@HankWalker: I would save some circuits for any neighbors living within extension cord distance. When power was out for week+ in Houston after Hurricane Ike, those with natural gas generators would power their neighbor's fridge. Less power for yourself, but it builds up major "they owe you" neighbor credits.
That is a really good point -- I wish I'd thought of that -- I could have saved a circuit to power all of the sockets mounted on the outside of the house.
Having said this, I believe there is a power socket on the generator itself (I'll have to look when I get home) -- plus we could always run extension cables from inside the house -- but the main thing is that I believe all of our immediate neighbors have small gas-powered generators.
Still-and-all, you make a great point -- I will certainly do this if I ever have occasion to install a new generator or make modifications (like upgrading it) to this one.
I would save some circuits for any neighbors living within extension cord distance. When power was out for week+ in Houston after Hurricane Ike, those with natural gas generators would power their neighbor's fridge. Less power for yourself, but it builds up major "they owe you" neighbor credits.
@Rcurl: If I had known how great these things are I woud have found a way to get one long ago.
I agree, me too.
I have no plans to move ... but if we ever do, one requirement will be a natural gas supply -- and if we ever build from scratch (if I will the lottery), then the generator will be in the specs from the get-go.
After the big blizzard about 20 years ago we were without power for more than a week. No power, no phone, no cell coverage...nothing.
After several days the snow cleared enough that I could drive to a friend's house where there was a working phone. I was looking for a portable generator, but as you might expect they were in very short supply after a weather anomaly like the blizzard. I finally found a 5KW manual-start generator that someone had returned to one of the big box hardware stores and was fortunate enough to nab it. I set it up in the back yard and as I was uncoiling the cable towards the breaker panel the power came back on.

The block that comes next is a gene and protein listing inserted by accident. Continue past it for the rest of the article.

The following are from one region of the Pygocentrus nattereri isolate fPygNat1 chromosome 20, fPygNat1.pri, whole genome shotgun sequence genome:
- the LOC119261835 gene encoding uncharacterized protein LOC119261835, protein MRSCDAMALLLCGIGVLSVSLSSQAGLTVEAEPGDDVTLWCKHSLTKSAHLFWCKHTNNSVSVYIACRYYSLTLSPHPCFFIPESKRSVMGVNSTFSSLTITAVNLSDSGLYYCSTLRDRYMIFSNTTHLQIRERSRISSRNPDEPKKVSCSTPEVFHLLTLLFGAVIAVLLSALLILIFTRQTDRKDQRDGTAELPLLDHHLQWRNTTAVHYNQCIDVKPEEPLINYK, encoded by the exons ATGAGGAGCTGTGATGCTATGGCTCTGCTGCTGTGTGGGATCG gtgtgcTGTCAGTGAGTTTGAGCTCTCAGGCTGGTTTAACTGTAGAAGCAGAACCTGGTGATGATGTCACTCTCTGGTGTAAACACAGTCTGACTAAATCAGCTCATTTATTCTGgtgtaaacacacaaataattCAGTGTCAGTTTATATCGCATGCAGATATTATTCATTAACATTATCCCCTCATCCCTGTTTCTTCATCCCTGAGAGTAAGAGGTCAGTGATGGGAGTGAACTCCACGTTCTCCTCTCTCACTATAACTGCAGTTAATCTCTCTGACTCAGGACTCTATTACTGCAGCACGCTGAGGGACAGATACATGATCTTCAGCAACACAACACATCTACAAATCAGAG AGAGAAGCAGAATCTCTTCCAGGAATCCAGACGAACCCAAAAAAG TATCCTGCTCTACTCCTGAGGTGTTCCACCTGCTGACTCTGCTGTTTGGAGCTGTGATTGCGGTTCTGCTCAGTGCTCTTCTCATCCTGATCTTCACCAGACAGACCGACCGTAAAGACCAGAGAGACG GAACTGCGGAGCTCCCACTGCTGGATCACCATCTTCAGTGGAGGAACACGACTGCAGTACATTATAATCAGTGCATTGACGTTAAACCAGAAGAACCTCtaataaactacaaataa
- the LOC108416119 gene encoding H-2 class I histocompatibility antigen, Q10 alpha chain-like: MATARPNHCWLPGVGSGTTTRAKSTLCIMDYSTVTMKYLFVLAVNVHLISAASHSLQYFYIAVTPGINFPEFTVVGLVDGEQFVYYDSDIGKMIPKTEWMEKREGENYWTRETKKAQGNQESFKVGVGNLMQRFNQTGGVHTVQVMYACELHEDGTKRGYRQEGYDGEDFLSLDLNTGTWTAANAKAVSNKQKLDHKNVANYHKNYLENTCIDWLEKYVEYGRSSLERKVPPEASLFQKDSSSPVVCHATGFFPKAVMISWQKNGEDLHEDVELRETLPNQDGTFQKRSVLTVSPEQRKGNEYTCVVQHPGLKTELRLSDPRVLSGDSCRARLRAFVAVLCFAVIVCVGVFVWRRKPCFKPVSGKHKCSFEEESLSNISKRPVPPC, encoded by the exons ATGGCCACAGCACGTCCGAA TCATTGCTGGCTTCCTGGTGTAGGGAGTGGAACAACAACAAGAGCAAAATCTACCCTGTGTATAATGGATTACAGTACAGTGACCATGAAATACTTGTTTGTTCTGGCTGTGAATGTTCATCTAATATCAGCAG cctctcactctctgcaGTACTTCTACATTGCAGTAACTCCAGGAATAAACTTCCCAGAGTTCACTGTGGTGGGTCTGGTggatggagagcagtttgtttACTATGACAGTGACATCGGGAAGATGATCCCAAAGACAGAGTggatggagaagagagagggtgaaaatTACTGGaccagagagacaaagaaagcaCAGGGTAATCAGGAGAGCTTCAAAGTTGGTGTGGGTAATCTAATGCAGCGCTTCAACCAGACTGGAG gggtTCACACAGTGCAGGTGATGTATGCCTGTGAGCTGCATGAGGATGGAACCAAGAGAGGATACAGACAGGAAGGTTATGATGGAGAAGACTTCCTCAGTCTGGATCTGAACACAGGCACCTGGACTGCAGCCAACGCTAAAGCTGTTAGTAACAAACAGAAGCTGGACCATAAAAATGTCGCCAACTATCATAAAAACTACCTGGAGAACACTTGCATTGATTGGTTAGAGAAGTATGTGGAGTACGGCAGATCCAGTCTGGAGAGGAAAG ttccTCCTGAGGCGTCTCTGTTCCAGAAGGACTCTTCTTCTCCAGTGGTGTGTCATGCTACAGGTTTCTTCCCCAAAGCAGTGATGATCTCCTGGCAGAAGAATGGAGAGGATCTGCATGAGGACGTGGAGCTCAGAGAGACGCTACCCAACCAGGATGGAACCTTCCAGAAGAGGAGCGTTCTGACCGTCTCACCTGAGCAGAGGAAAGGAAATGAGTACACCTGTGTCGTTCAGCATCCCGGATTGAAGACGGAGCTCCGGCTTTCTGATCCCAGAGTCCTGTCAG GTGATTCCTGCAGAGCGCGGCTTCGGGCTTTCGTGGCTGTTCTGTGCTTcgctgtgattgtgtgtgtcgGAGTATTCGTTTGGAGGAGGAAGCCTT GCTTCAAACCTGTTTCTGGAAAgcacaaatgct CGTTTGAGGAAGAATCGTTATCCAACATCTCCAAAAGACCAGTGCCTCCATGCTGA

Well, it served us well for a number of years but it had the shortcomings that it was too small to run very much of the house, and being manual start, it was difficult for my wife to get it going by herself. We looked at whole-house natural gas generators but couldn't afford one.
Last year I did some consulting work for a local generator company and while I was there I straightened out some problems with their phone system. I didn't bill them for it because it was a trivial thing for me. Apparently the phone system problems had been a BIG problem for them, because to show their gratitude they gave me a used 25KVA natural gas Generac system. They even came out and did the gas plumbing! All I had to do was the electrical part of the installation.
As you found out, it's really a secure feeling when the power goes out, there's a few seconds of silence, and then the generator springs to life. We've put 55 hours of run time on the generator in the last year. We've got more than enough power to run everything in the house. If I had known how great these things are I woud have found a way to get one long ago.
@David: Would it be rude of me to ask how much your generator cost?